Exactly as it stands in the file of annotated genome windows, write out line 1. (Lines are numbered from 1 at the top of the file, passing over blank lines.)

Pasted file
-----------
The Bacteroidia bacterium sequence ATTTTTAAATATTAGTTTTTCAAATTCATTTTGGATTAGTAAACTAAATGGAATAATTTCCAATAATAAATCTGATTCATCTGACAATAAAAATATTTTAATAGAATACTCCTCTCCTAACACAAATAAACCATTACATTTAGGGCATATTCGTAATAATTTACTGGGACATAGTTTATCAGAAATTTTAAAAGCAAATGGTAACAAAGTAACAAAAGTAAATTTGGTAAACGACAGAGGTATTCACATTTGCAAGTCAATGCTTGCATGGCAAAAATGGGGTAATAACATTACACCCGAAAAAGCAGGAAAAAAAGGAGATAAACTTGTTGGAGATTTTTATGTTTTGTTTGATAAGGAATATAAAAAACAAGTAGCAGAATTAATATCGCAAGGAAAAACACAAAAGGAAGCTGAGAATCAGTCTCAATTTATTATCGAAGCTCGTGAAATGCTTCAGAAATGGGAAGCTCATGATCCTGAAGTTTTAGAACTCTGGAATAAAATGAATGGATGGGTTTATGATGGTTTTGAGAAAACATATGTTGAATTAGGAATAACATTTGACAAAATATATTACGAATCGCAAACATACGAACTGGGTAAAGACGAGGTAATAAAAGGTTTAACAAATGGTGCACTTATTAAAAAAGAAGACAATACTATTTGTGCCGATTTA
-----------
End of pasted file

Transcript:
The Bacteroidia bacterium sequence ATTTTTAAATATTAGTTTTTCAAATTCATTTTGGATTAGTAAACTAAATGGAATAATTTCCAATAATAAATCTGATTCATCTGACAATAAAAATATTTTAATAGAATACTCCTCTCCTAACACAAATAAACCATTACATTTAGGGCATATTCGTAATAATTTACTGGGACATAGTTTATCAGAAATTTTAAAAGCAAATGGTAACAAAGTAACAAAAGTAAATTTGGTAAACGACAGAGGTATTCACATTTGCAAGTCAATGCTTGCATGGCAAAAATGGGGTAATAACATTACACCCGAAAAAGCAGGAAAAAAAGGAGATAAACTTGTTGGAGATTTTTATGTTTTGTTTGATAAGGAATATAAAAAACAAGTAGCAGAATTAATATCGCAAGGAAAAACACAAAAGGAAGCTGAGAATCAGTCTCAATTTATTATCGAAGCTCGTGAAATGCTTCAGAAATGGGAAGCTCATGATCCTGAAGTTTTAGAACTCTGGAATAAAATGAATGGATGGGTTTATGATGGTTTTGAGAAAACATATGTTGAATTAGGAATAACATTTGACAAAATATATTACGAATCGCAAACATACGAACTGGGTAAAGACGAGGTAATAAAAGGTTTAACAAATGGTGCACTTATTAAAAAAGAAGACAATACTATTTGTGCCGATTTA